Only last week we read of the Jewish people’s multiple misdemeanours and acts of individual and collective rebellion during its 40 years in the desert (the necessity of which was itself the result of an act of idolatry.) Far from being a perfect people we seem to have constantly ‘tested’ G-d’s patience and raised serious doubts as to our suitability as a people entrusted with the role of perfecting the world and being a ‘light unto the nations.’ Why then do we find this ‘special relationship’ between the Jewish people and G-d enduring?

Why did G-d not simply change sides and opt for a more suitable group to carry out this immense task?

The slightly surprising answer is found in this week’s parsha – our saving grace is our most crucial attribute of humility. When Moshe makes a final impassioned plea through prayer to be allowed to enter the Land of Israel he recognises his own inadequacies. He does not make his request based on his own merits and chievements, but appeals to G-d for an undeserved gift, an act of Divine mercy. One would think that Moshe of all people, a human being who had attained an unparalleled connection to spirituality and who had give up his own sense of self entirely to lead the Jewish people would have been in a position to make his plea based on his many merits, for an earned gift. Yet Moshe never allowed himself to develop any sense of ego. He rather recognised his remaining imperfections and his reliance on G-d’s mercy as the only possible means to being permitted to enter Israel.

This extreme expression of humility was not confined to Moshe; later in the parsha G-d expresses this trait of humility – of never allowing one’s successes, achievements and power to feed and inflate one’s ego – as the ingredient which was the key to the Jewish people’s uniqueness. Whilst other world leaders were portraying themselves as deities and creating inflated self-images which they themselves came to actually belief in, Avraham was declaring himself “dust and ash.” This was the only distinguishing factor which, despite all of our many errors, ensured a permanence of relationship between us and G-d.

This trait of humility is described by Nachmanides as ‘the greatest of all traits.’ The Torah, clearly in recognition of the potential for abuse and arrogance that comes with power, specifically warns any Kings of Israel against getting caught up in that power and influence. A King was obligated to carry a Torah scroll with him at all times from which he would have to read daily in order to ensure that he never lost perspective of his limits and finity.

Practically speaking what is the message of the Torah’s highlighting of humility as the most crucial of all human traits? Should we all seek to emulate our greatest leaders by viewing ourselves as ‘dust and ash’ totally undeserving of anything? Absolutely not! A lack of self-esteem and sense of personal worth and significance is the greatest hindrance and obstacle to our achieving personal greatness. Every person is a unique creation, enthused with a Divine soul. Every one of us has a distinctive role to play in bringing the world to its necessary intended purpose that we, and only we, can fulfil. The Talmud, in light of this, says ‘Each and every person is obligated to say ‘The world was created on account of me’ – this is not an option but an obligation. Only with this realisation – that we are all equally indispensable parts of G-d’s creation – can we truly attempt to fulfil our potential and reach the heights intended for every one of us. So where then does the balance lie – How can one reconcile the need to view himself as ‘dust and ash’ dependent on Divine gifts for his survival and success, whilst retaining the necessary mindset that he is an indispensable creation without which the world cannot be complete?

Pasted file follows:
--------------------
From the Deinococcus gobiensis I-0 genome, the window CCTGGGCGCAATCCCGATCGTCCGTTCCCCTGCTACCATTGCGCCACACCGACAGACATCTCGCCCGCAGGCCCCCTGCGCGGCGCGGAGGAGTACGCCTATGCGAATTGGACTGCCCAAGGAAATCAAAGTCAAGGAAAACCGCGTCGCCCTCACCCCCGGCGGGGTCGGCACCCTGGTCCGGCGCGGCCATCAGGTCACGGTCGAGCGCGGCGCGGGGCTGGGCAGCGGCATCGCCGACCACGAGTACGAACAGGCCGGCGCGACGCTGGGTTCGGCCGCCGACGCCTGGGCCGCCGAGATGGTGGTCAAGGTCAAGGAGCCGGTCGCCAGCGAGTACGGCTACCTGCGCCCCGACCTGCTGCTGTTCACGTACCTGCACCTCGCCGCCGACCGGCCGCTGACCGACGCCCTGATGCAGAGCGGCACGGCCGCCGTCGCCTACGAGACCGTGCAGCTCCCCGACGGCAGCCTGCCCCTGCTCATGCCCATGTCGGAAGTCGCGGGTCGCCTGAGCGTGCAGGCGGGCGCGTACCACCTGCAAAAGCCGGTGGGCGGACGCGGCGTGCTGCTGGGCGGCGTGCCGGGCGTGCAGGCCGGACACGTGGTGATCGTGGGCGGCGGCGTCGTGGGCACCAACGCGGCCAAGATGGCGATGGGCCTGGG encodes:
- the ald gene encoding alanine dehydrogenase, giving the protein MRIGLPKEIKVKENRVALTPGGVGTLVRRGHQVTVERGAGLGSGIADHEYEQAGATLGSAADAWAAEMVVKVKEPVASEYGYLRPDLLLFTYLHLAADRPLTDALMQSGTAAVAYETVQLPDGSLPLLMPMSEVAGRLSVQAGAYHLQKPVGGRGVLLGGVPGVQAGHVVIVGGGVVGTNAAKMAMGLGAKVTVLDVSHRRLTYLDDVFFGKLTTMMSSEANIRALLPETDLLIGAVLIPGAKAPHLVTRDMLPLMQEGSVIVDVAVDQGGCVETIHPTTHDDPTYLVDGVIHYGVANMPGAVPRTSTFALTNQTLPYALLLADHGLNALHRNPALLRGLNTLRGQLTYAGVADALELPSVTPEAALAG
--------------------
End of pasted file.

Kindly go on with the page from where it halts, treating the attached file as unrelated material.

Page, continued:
The answer lies in appreciating the lives led by the very Jewish greats whose apparent acts and statements of self-deprecation are viewed as the paradigm of humility. Avraham labelled himself ‘dust and ash’ yet had the conviction and confidence to ideologically conquer the world despite the difficulties and trials that such a battle raised. Moshe questioned his own achievements yet confronted the most powerful leader in the world, Pharoah, to demand the freedom of his people. Later he became the teacher of the entire Jewish people and bore the burdens of that people that came with such a role.

And how did they find the balance? They recognised what once you realise you can achieve nothing you can actually achieve anything. For as long as one erroneously attributes his achievements and power to himself, then his potential is (at most) bound by those very finite set of attributes. Only with the realisation that every success and every blessing is a gift from G-d does the realm of possibilities become unlimited. Given Avraham and Moshe’s recognition of this fact, nothing fazed them – the prospect of taking on the world and bearing the burden of an entire nation were no more or less burdensome than seemingly far lesser tasks.

The Kotzke Rebbi, in dealing with this apparent paradox, suggested every person should always carry two pieces of paper – in one pocket he should have written down ‘I am nothing but dust and ash’ and in the other ‘The world was created for me.’ When he senses a moment of arrogance he should pull out the first piece of paper and when intimidated by an otherwise insurmountable task he should pull out the second. So practically speaking the key to our success both morally and in terms of achieving that which appears unachievable is to maintain a sense of both our own indispensability and yet at the same time retain a strong sense of our own finity and the humility which will naturally result.

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